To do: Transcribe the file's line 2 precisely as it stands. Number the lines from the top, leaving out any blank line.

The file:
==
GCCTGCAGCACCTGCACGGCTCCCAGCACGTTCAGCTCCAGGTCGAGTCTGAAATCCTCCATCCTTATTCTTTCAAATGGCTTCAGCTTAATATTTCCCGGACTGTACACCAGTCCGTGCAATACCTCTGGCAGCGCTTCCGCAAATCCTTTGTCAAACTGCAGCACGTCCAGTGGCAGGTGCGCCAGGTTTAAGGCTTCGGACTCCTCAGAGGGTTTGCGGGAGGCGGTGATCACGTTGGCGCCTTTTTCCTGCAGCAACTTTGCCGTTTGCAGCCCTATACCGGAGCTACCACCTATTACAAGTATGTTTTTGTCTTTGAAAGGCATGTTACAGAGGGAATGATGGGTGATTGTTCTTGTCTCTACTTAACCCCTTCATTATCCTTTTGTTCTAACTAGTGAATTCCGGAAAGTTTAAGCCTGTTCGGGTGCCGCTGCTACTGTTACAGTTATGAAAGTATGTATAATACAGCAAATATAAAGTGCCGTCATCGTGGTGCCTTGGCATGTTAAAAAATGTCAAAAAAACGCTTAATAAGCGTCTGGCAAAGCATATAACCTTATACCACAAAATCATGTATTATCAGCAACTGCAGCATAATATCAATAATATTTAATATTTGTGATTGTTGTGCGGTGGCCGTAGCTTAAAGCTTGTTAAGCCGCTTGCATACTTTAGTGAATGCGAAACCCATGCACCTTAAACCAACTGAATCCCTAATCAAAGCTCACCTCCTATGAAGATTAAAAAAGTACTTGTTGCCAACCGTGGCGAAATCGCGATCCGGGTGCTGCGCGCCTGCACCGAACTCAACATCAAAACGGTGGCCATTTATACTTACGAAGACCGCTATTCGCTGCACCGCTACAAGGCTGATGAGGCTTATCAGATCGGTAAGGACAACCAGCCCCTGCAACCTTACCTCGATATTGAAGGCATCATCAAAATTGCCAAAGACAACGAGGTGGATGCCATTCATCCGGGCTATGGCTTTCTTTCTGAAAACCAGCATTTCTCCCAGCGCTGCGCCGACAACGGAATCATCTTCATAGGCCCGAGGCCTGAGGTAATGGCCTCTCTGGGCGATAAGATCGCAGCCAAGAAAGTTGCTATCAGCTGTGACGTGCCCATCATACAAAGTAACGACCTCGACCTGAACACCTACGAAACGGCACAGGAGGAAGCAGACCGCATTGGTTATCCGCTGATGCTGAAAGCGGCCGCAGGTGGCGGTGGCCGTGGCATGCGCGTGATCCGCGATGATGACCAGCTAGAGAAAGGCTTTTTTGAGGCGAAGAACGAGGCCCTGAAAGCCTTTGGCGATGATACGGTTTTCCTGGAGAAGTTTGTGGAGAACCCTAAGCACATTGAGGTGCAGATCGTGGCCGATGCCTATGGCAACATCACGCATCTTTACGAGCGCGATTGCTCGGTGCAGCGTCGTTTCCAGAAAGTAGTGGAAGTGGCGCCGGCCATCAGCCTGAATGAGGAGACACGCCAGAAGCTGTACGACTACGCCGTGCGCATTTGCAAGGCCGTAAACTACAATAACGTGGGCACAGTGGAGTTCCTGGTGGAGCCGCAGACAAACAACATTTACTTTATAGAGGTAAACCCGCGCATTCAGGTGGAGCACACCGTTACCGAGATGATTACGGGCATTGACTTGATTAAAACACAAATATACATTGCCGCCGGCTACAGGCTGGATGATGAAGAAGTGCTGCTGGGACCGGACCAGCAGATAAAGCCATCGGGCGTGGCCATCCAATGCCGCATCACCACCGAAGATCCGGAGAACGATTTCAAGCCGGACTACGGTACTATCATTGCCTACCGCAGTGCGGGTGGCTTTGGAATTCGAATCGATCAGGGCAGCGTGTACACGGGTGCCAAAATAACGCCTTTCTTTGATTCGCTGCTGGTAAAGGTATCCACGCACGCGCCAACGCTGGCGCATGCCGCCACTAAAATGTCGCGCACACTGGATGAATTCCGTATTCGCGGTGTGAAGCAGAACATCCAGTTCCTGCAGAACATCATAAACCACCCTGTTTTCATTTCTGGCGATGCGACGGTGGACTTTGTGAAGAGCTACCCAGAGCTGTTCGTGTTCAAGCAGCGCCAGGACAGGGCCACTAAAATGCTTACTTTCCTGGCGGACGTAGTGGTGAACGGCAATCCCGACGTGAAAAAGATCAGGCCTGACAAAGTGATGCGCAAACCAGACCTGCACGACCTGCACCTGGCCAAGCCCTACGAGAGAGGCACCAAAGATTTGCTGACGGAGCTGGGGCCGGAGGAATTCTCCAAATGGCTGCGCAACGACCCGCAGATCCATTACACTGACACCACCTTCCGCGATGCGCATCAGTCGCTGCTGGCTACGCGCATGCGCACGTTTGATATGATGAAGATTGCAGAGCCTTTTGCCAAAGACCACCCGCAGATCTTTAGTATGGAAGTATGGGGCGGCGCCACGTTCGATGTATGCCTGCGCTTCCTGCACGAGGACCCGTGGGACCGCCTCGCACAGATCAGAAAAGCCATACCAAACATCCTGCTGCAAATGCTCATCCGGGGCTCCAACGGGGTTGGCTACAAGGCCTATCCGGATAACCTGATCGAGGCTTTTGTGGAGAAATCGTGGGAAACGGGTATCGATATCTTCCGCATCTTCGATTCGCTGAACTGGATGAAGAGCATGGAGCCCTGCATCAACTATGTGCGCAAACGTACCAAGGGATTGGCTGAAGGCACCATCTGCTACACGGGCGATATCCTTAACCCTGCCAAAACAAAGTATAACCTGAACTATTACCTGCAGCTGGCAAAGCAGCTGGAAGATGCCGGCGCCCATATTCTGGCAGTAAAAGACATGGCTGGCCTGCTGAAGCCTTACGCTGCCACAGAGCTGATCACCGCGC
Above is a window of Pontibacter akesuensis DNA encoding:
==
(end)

Above is a window of Pontibacter akesuensis DNA encoding: